A “certain laziness” among many Germans is partly to blame for the country’s disappointing vaccination rate, the husband of Chancellor Angela Merkel has said.
In rare public comments, Joachim Sauer said that a third of the German people “do not listen to science”.
About 67 per cent of Germans are fully vaccinated, a rate which politicians believe is too low to contain a surging autumn outbreak.
Mr Sauer, 72, who like the chancellor is a trained scientist, told Italian newspaper La Repubblica that apathy and hard-line vaccine scepticism were both at fault.
Asked how he would explain the vaccination rate, he said: “Partly with a certain laziness and comfort of the German people.
“The others, on the other hand, are people who follow a personal conviction, a sort of ideological reaction to what they consider a vaccine dictatorship.”
Germany’s coronavirus measures have triggered protests throughout the pandemic from so-called “lateral thinkers”, who have caused alarm because of their links to far-right groups.
Discussing those who question mainstream science, Mr Sauer said: “There has probably always been this attitude in some, but it has never been as evident as in this period.”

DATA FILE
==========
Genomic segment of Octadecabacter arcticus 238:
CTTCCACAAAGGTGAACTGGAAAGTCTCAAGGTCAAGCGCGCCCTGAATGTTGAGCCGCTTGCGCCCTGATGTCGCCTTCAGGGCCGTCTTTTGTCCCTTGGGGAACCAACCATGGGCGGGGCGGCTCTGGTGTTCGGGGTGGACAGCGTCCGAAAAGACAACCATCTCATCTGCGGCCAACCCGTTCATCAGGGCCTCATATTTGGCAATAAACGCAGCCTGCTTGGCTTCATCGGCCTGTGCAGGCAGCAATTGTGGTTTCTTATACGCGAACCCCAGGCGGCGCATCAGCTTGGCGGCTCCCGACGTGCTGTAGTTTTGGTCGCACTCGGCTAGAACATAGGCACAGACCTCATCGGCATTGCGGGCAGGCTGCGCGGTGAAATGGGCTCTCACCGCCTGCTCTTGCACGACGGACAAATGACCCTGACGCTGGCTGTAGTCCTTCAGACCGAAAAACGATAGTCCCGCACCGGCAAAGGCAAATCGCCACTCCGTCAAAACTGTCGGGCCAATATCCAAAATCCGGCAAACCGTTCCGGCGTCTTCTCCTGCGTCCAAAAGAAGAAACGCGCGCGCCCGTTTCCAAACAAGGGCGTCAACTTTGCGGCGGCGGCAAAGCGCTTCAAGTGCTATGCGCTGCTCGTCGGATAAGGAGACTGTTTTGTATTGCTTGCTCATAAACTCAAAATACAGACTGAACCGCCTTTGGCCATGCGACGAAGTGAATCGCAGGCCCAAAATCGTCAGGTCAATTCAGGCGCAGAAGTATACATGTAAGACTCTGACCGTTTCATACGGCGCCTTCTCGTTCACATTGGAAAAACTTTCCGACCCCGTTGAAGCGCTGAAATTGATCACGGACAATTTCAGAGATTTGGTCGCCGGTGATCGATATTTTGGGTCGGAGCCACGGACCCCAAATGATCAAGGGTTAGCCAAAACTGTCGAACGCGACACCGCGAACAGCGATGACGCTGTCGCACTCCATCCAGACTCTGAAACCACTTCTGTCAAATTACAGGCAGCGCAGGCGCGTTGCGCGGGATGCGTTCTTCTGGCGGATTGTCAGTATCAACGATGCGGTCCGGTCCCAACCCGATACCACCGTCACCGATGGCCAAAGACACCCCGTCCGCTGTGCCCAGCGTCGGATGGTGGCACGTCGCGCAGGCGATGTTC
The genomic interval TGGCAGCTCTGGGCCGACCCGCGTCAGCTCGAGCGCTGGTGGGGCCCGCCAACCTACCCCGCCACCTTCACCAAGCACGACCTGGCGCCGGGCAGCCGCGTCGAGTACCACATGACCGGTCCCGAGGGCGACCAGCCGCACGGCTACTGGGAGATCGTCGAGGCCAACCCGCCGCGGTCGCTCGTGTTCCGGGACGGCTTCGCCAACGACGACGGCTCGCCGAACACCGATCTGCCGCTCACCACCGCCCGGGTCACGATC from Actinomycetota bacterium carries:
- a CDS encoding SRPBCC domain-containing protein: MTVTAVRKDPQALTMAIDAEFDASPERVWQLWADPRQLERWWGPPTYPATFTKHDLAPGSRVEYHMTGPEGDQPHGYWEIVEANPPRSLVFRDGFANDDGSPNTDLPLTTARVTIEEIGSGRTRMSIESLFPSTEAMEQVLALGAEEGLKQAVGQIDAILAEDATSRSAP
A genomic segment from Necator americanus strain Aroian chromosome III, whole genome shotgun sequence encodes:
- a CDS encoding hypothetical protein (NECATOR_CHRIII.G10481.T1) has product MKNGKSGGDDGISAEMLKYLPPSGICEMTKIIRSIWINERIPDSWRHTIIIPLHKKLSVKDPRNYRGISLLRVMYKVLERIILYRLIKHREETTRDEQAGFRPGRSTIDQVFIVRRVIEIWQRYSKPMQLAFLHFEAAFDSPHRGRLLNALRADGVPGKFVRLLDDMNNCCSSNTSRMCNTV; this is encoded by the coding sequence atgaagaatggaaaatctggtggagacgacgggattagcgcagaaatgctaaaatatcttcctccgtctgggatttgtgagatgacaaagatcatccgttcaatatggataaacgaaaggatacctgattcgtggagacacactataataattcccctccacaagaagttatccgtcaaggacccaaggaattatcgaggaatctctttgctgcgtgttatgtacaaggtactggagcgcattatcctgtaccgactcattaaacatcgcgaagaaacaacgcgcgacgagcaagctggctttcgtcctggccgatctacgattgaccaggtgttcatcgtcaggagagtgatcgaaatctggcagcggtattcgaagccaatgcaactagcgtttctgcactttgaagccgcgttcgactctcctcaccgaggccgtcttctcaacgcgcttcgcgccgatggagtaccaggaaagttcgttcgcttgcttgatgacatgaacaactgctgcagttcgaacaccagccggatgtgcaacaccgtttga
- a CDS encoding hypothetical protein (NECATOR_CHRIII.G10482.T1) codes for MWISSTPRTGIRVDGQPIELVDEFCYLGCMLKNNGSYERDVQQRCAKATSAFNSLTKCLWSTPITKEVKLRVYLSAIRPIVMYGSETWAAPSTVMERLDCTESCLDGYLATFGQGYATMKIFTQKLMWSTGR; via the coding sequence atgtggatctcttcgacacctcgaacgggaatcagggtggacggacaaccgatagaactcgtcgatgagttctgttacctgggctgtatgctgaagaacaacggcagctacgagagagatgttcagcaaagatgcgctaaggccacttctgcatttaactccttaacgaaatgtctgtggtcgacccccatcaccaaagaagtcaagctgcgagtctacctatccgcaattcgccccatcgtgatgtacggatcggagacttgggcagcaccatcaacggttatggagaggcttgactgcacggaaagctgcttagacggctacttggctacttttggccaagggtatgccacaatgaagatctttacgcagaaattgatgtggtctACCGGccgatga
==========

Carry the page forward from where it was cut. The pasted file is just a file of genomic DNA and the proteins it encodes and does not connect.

About 15 million adults are not fully vaccinated in Germany, along with 2.5 million teenagers who are eligible for the shot.
Other major countries in Western Europe, such as Britain, France, Italy and Spain, have higher rates of vaccination.
Politicians have sought to tighten the screw on unvaccinated people by increasingly shutting them out of public life as the outbreak worsens.
They face being banned from restaurants, hair salons, museums and sports venues in areas where the pressure on hospitals is too high.
The public was told by Health Minister Jens Spahn on Monday that they were likely to end up “vaccinated, cured or dead” by the end of winter.
Ms Merkel, 67, told party colleagues that the current outbreak would be the worst yet, with hospitals coming under increasing pressure.
Mr Sauer, a quantum chemist at Humboldt University in Berlin, married the future chancellor in 1998, but largely keeps out of the public eye. He was in Italy to receive a diploma from a scientific academy.
Born Angela Kasner, Ms Merkel kept her surname from an earlier marriage. She is expected to leave office in the coming weeks when a new coalition government is formed.